August 8: "The Great Tax Revolt of 1994" was the subject of a Policy Forum with economist Arthur Laffer, expositor of the curve that bears his name; Grover Norquist, president of Americans for Tax Reform; and Joel Fox, president of the Howard Jarvis Taxpayers Association. Laffer compared 1994 to 1978, the year Californians passed the Proposition 13 propertytax cut, which ushered in a period of tax revolt that culminated in the 1981 taxrate cuts under President Ronald Reagan. Norquist reported on the trend in the states toward using the initiative and referendum to require legislative supermajorities or the approval of the voters to raise taxes. Fox gave a history of Proposition 13 and its results and called for public referenda on tax increases.
August 11: David Frum, author of Dead Right (Basic Books), lamented at a Book Forum that conservatives have given up the fight against big government and have thereby jeopardized their efforts to revitalize bourgeois virtues.
August 15: Americans need to rediscover the individualist values of reason, purpose, and self-esteem, said David Kelley, executive director of the Institute for Objectivist Studies, at a Policy Forum on"The Politics of Virtue: Individualist and Communitarian Perspectives." Communitarian theorist Amitai Etzioni said that individual virtue is not enough and called for efforts to reinvigorate the community.
August 19: Sebastian Edwards, chief economist for the Latin American and Caribbean region at the World Bank, assessed the successes and setbacks of Latin American reform efforts at a Roundtable Luncheon with Cato staff members and guests.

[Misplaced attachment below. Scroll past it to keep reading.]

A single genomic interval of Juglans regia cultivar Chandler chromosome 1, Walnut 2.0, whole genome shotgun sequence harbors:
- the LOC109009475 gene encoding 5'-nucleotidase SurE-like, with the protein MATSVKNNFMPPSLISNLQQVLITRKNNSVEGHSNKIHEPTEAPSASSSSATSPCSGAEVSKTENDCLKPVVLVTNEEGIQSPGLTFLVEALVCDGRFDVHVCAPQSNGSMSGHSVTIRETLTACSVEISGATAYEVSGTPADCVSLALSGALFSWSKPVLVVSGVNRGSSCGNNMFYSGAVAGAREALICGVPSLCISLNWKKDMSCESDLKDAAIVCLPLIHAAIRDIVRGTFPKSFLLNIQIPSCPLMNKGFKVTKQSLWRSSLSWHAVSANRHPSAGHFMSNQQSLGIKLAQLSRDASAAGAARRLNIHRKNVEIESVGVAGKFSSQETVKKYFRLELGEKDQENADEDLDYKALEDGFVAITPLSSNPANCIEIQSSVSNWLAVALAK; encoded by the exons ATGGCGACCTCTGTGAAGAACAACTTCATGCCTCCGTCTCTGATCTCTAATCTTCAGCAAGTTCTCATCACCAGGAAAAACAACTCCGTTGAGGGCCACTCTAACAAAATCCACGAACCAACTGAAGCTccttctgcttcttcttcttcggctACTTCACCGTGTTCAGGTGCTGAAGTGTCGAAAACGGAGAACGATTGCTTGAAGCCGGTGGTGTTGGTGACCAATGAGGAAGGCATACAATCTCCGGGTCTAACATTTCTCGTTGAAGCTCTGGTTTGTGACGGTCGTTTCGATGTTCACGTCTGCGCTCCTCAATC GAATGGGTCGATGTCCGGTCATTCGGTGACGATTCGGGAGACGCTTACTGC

August 22: A "New Perspectives for the Nineties" seminar was held in Newport Beach, California. Radio talk show host Larry Elder gave the keynote address. Rep. Christopher Cox (R-Calif.) was the luncheon speaker. Other speakers were Edward H. Crane; Roger Pilon, director of Cato's Center for Constitutional Studies; and Michael Tanner, director of health and welfare studies.
August 25: Former Virginia governor L. Douglas Wilder, then an independent candidate for the U.S. Senate, spoke on "Federal Fiscal Responsibility: The Virginia Model" at a Policy Forum. He described how he used budget cutting to bring Virginia's fiscal chaos under control during his term as governor.
August 26: A Policy Forum titled "The UN Confab in Cairo: Population Control in the Dock" examined the politics and economics of the International Conference on Population and Development. Cato adjunct scholar Julian Simon of the University of Maryland argued that, contrary to the predictions of the doomsayers, the long-term trend is toward longer, healthier lives; more abundant resources; and other improvements in the material condition of humanity. Cato senior editor Sheldon Richman said that population control programs, even if couched in the rhetoric of women's empowerment, are a form of cultural imperialism that victimizes women in the developing world.
September 1:"Requiring Good Deeds: Back to School and Service" was the topic of a Policy Forum on the increasingly common requirement that students perform community service in order to graduate from public high schools. Scott Bullock, staff attorney with the Institute for Justice, which represents two students in law suits against their school districts, argued that such requirements are unethical and violate the U.S. Constitution's Thirteenth Amendment ban on involuntary servitude. Sandy Horwitt, director of the Citizens Participation Project for People for the American Way, said that the programs teach students the value of public service.